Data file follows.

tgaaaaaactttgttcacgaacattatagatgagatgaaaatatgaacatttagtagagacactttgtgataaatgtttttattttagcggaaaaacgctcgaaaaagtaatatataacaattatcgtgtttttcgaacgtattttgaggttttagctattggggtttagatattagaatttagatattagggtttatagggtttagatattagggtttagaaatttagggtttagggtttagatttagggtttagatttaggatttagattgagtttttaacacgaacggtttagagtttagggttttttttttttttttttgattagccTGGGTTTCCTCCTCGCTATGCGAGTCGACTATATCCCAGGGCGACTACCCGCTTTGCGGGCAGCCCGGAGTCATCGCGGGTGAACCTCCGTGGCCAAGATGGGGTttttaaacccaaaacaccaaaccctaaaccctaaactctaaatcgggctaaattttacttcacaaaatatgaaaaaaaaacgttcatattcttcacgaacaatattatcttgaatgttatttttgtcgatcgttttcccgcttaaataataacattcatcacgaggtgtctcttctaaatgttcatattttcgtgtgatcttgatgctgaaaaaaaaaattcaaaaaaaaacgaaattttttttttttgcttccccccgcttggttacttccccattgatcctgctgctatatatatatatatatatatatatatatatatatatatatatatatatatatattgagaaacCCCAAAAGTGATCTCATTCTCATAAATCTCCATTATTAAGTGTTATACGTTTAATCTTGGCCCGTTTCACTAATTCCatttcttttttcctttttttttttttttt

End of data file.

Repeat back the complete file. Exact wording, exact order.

tgaaaaaactttgttcacgaacattatagatgagatgaaaatatgaacatttagtagagacactttgtgataaatgtttttattttagcggaaaaacgctcgaaaaagtaatatataacaattatcgtgtttttcgaacgtattttgaggttttagctattggggtttagatattagaatttagatattagggtttatagggtttagatattagggtttagaaatttagggtttagggtttagatttagggtttagatttaggatttagattgagtttttaacacgaacggtttagagtttagggttttttttttttttttttgattagccTGGGTTTCCTCCTCGCTATGCGAGTCGACTATATCCCAGGGCGACTACCCGCTTTGCGGGCAGCCCGGAGTCATCGCGGGTGAACCTCCGTGGCCAAGATGGGGTttttaaacccaaaacaccaaaccctaaaccctaaactctaaatcgggctaaattttacttcacaaaatatgaaaaaaaaacgttcatattcttcacgaacaatattatcttgaatgttatttttgtcgatcgttttcccgcttaaataataacattcatcacgaggtgtctcttctaaatgttcatattttcgtgtgatcttgatgctgaaaaaaaaaattcaaaaaaaaacgaaattttttttttttgcttccccccgcttggttacttccccattgatcctgctgctatatatatatatatatatatatatatatatatatatatatatatatatatatattgagaaacCCCAAAAGTGATCTCATTCTCATAAATCTCCATTATTAAGTGTTATACGTTTAATCTTGGCCCGTTTCACTAATTCCatttcttttttcctttttttttttttttt